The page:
J.D. Power TXI Survey: Car Tech Frustrates, Excites Owners

2021 Hyundai Elantra
J.D. Power gave a shoutout to the Hyundai Elantra, above, and Lexus IS for “effective use of…emerging automation.” Hyundai and Kia were 1-2 among mainstream brands, Genesis topped the premium brand, making a clean sweep for Hyundai Motor Company. Hyundai

Some drivers fully embrace—even crave—new technologies. Yet a tech-features study by J.D. Power finds that others long for simpler times, at least when it comes to their cars. As a result, many digital features go unused, and, if anything, owners may not even know they’re there. Worse, the 2021 Tech Experience Index (TXI) finds that new technology often is responsible for a vehicle’s most serious quote quality problems: Often the feature is there, it works if the driver understands the technology, but the automaker didn’t make it drop-dead simple to use.

“New-vehicle prices are at an all-time high, partly as a result of an increased level of content,” said Kristin Kolodge, executive director of human machine interface at J.D. Power. “This is fine if owners are getting value for their money, but some features seem like a waste to many owners.”

Gesture control, pioneered by BMW in 2015, is a turnoff for many drivers, according to J.D. Power. But it demos well in the showroom and if a driver doesn’t like it, other controls work, making it a no-harm, no-foul feature to tech enthusiasts. BMW

One Pedal Driving a Hit, Gesture Control a Miss

There’s no question that some new technologies can surprise and delight owners. Among those with battery-electric vehicles, the most popular feature is One-Pedal Driving—which amps up an electric car‘s regenerative braking system used to recapture energy normally lost when slowing down. That allows a motorist to lift off on the accelerator alone to slow or even stop, rather than having to jump back and forth from throttle to brake. It works like a go-cart or riding mower: When you’re not on the gas, you’re slowing down.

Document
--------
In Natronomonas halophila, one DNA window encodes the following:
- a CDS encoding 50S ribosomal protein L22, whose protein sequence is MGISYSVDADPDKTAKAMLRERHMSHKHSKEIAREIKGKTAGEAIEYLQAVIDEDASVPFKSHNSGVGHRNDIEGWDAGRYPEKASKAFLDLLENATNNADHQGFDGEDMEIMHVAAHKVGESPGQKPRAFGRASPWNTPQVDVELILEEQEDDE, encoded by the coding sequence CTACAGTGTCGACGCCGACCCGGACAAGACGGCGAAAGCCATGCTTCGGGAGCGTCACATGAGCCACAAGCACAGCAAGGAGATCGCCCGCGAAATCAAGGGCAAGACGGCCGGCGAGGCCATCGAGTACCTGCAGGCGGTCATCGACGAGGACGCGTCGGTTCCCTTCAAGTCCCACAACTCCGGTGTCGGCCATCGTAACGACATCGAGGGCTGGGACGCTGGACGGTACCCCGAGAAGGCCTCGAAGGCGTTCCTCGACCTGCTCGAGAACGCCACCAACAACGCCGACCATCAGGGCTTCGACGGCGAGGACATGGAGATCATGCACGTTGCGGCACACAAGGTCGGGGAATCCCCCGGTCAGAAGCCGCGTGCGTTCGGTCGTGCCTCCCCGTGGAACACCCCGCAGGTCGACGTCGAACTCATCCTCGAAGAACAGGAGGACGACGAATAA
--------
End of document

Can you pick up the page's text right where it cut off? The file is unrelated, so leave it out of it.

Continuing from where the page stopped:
At the other extreme is gesture control, which ranked at the bottom with owners where this technology is available (BMW). It’s supposed to let you use hand movements to perform tasks like changing radio stations or adjusting the volume. But, for those who had the feature, gesture systems suffered from “poor performance [and an] extremely high” number of problems, according to a summary of the TXI. For example, more than 41% of motorists with gesture control complained about the feature compared to just 8% with One-Pedal Driving capabilities. (To be fair to automakers: You don’t have to use them.)

Technical troubles can be a serious headache, as Power has discovered with other research. Digital features are now responsible for the majority of “problems” reported by owners in the annual Initial Quality Study.

“Consumers want this stuff but, but many are having trouble with it,” Dave Sargent, Power’s head of automotive operations, said when the 2021 IQS was released in August. “It’s not that consumers don’t know how to use it. It’s just not working.”

Motorists don’t always want all the

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